Direct Energy

Direct Energy

April 29, 2008 10:00 ET

Direct Energy: Keep Your Cool to Avoid a Thermostat-War

Direct Energy offers temperature truce tips to beat the heat and meet energy conservation goals

TORONTO, ONTARIO--(Marketwire - April 29, 2008) - Mom is in a sweater and claims she can see her breath while dad tries to lower the thermostat again, moaning about heat stroke. Brokering a truce over the temperature, when the warm weather hits, can feel like a diplomatic mission impossible but it doesn't have to.

"Thermostat-wars at home don't have to prevent families from reaching their energy conservation goals or blow their electricity budget," said Dave Walton, Director of Home Ideas at Direct Energy. "A little communication and a few simple practices can go a long way to keeping everyone cool and comfortable all summer in Ontario. For example, for every degree a homeowner raises the temperature of their thermostat, they could be saving as much as two per cent or more on the cooling portion of their electricity bill."

Some additional tips to ensure a family's battle over their home's temperature is a thing of the past include:

- Install a programmable thermostat to prevent family members from adjusting it at will and set it to increase at night and when no one is home. By raising the thermostat's temperature by five degrees Celsius at night, homeowners could save 10 per cent on their energy bill.

- Upgrade to newer, high efficiency appliances and cooling systems - central air conditioning units that meet 13 SEER (Seasonal Energy Efficiency Ratio) requirements will deliver as much as 28 per cent more efficiency than that of an older, 10 SEER air conditioner.

- Keep the outdoor air conditioner coil clear of toys, dirt, and grass clippings and carefully clean it with a garden hose.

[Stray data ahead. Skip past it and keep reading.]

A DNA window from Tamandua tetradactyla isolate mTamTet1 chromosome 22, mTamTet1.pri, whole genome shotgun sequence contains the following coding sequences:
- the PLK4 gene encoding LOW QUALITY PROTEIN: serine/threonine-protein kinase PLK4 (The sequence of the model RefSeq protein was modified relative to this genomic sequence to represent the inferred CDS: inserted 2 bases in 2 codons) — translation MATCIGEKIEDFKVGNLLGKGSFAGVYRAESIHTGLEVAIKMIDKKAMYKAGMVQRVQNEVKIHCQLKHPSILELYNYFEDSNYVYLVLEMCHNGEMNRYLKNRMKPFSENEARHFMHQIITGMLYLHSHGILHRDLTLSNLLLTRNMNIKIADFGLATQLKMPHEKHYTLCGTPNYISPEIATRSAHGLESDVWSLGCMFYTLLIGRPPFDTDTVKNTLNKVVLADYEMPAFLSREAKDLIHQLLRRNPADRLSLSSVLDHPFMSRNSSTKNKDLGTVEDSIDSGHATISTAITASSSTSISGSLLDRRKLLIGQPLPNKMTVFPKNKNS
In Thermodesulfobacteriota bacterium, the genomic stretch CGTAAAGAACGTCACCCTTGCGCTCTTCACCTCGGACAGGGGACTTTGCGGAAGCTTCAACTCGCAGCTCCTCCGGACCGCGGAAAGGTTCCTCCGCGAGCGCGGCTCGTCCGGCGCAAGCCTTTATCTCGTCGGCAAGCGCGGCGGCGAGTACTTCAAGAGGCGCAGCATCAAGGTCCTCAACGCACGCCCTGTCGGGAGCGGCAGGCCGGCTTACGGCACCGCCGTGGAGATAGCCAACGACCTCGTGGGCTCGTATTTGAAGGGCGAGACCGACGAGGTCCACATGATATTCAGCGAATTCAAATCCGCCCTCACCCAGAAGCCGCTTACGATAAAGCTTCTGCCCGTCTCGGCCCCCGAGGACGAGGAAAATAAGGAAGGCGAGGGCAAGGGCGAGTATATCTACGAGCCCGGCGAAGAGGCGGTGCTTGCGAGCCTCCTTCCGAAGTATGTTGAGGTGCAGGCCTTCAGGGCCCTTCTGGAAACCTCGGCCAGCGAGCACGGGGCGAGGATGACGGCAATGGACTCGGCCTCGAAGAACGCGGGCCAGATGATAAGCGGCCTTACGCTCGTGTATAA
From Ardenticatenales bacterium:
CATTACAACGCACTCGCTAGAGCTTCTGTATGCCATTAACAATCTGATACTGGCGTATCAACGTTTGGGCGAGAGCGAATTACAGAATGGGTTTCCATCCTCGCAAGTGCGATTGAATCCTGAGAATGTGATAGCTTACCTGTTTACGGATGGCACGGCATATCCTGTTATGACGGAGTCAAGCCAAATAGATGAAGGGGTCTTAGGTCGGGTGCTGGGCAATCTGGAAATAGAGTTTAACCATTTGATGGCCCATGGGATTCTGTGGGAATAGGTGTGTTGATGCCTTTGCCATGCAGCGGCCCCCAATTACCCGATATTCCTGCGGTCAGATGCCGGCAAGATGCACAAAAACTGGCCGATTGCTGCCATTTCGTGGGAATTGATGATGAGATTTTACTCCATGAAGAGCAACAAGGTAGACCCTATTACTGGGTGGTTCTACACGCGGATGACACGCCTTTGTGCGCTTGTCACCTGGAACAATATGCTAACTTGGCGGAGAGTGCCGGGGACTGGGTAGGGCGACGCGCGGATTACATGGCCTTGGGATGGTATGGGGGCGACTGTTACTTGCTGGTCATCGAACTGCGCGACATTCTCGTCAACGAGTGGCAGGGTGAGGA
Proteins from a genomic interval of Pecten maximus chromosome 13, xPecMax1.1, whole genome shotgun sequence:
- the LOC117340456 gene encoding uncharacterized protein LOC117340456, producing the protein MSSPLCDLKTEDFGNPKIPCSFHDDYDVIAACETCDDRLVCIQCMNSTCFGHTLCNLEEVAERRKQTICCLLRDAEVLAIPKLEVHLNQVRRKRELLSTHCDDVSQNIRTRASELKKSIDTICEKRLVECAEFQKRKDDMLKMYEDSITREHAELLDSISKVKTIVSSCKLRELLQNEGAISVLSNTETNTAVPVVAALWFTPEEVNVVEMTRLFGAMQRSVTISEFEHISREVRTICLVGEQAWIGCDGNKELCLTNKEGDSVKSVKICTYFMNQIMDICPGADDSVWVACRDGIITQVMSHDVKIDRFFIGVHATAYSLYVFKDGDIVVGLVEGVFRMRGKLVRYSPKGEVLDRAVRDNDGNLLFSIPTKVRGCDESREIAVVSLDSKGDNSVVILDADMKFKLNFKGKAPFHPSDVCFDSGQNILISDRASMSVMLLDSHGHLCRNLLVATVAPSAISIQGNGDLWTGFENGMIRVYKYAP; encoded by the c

- Ensure the attic is properly insulated. Homeowners can reduce annual energy costs by five to 30 per cent depending on whether they're topping up existing insulation, or adding to an un-insulated attic. Upgrading attic insulation can lead to savings of $20 to $70 per year.

- Consider installing ceiling fans - which are more energy efficient than turning on the air conditioner - to maximize air circulation and move the fresh air throughout the home. Ceiling fans should move the air downwards in the summer and upwards in the winter.

- Up to 30 per cent of cooling in the home can be lost through poorly fitted windows and doors. Caulk and weather strip around windows and doors or upgrade to new, more energy efficient windows to reduce energy consumption. Weather stripping and caulking to seal air leaks can save homeowners approximately $150 per year on their energy bill.

- Switch from incandescent lighting to high efficiency Compact Fluorescent Lightbulbs (CFLs) and ask all family members to turn off lights when leaving rooms; CFLs are 75 per cent more efficient than incandescent bulbs, and last 10 times as long.

- Unplug vampire electronics - devices including video game consoles and computers that draw power from outlets even when they're turned off can add hundreds of dollars to the annual electricity costs. For example, turning off the home computer everyday, instead of leaving it on "stand-by," could save as much as $60 a year in electricity costs.

- Set family kilowatt goals for lowering home energy consumption and track from month-to-month, and year over year. Celebrating successfully achieving goals is another incentive to get everyone involved with conservation.

For more information on how to avoid thermostat-wars at home, conserve energy and save money, visit

About Direct Energy

Direct Energy is one of North America's largest energy and energy-related services providers with over 5 million residential and commercial customer relationships. Direct Energy provides customers with choice and support in managing their energy costs through a portfolio of innovative products and services. A subsidiary of Centrica plc (LSE:CNA), one of the world's leading integrated energy companies, Direct Energy operates in 21 states plus DC and 10 provinces in Canada. To learn more about Direct Energy, visit

Contact Information

  • Direct Energy
    Crystal Jongeward
    (416) 590-3248
    Email: crystal.jongeward at
    Ketchum Public Relations
    Alison Mullen
    (416) 355-7421
    Email: alison.mullen at